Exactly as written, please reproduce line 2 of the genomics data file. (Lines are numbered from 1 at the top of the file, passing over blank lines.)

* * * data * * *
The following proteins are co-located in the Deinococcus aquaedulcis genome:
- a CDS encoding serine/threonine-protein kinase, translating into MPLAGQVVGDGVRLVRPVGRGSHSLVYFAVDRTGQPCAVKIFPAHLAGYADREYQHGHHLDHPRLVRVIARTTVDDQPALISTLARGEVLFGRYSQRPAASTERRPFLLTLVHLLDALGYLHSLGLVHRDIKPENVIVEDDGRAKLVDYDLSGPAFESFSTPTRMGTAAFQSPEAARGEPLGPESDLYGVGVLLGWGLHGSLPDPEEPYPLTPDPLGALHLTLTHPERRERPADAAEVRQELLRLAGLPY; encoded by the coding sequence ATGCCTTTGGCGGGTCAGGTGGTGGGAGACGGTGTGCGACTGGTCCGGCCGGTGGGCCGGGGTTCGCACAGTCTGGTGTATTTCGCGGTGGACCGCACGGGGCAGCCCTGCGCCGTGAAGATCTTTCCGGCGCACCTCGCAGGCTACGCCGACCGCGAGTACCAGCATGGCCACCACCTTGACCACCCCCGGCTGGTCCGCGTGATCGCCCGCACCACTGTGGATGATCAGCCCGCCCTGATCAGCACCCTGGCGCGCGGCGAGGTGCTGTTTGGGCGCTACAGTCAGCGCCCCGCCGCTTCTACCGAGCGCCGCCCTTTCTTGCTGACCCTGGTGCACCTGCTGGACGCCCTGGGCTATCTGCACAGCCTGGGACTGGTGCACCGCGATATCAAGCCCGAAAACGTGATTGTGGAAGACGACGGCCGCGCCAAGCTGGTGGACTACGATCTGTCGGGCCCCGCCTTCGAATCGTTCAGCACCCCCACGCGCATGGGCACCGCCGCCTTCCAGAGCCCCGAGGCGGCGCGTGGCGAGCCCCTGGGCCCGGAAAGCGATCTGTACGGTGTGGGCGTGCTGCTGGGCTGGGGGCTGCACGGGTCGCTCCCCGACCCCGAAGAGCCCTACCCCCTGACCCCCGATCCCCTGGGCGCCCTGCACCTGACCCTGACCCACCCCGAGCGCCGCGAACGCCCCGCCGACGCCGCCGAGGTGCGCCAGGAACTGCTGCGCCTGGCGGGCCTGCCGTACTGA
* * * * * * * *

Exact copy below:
- a CDS encoding serine/threonine-protein kinase, translating into MPLAGQVVGDGVRLVRPVGRGSHSLVYFAVDRTGQPCAVKIFPAHLAGYADREYQHGHHLDHPRLVRVIARTTVDDQPALISTLARGEVLFGRYSQRPAASTERRPFLLTLVHLLDALGYLHSLGLVHRDIKPENVIVEDDGRAKLVDYDLSGPAFESFSTPTRMGTAAFQSPEAARGEPLGPESDLYGVGVLLGWGLHGSLPDPEEPYPLTPDPLGALHLTLTHPERRERPADAAEVRQELLRLAGLPY; encoded by the coding sequence ATGCCTTTGGCGGGTCAGGTGGTGGGAGACGGTGTGCGACTGGTCCGGCCGGTGGGCCGGGGTTCGCACAGTCTGGTGTATTTCGCGGTGGACCGCACGGGGCAGCCCTGCGCCGTGAAGATCTTTCCGGCGCACCTCGCAGGCTACGCCGACCGCGAGTACCAGCATGGCCACCACCTTGACCACCCCCGGCTGGTCCGCGTGATCGCCCGCACCACTGTGGATGATCAGCCCGCCCTGATCAGCACCCTGGCGCGCGGCGAGGTGCTGTTTGGGCGCTACAGTCAGCGCCCCGCCGCTTCTACCGAGCGCCGCCCTTTCTTGCTGACCCTGGTGCACCTGCTGGACGCCCTGGGCTATCTGCACAGCCTGGGACTGGTGCACCGCGATATCAAGCCCGAAAACGTGATTGTGGAAGACGACGGCCGCGCCAAGCTGGTGGACTACGATCTGTCGGGCCCCGCCTTCGAATCGTTCAGCACCCCCACGCGCATGGGCACCGCCGCCTTCCAGAGCCCCGAGGCGGCGCGTGGCGAGCCCCTGGGCCCGGAAAGCGATCTGTACGGTGTGGGCGTGCTGCTGGGCTGGGGGCTGCACGGGTCGCTCCCCGACCCCGAAGAGCCCTACCCCCTGACCCCCGATCCCCTGGGCGCCCTGCACCTGACCCTGACCCACCCCGAGCGCCGCGAACGCCCCGCCGACGCCGCCGAGGTGCGCCAGGAACTGCTGCGCCTGGCGGGCCTGCCGTACTGA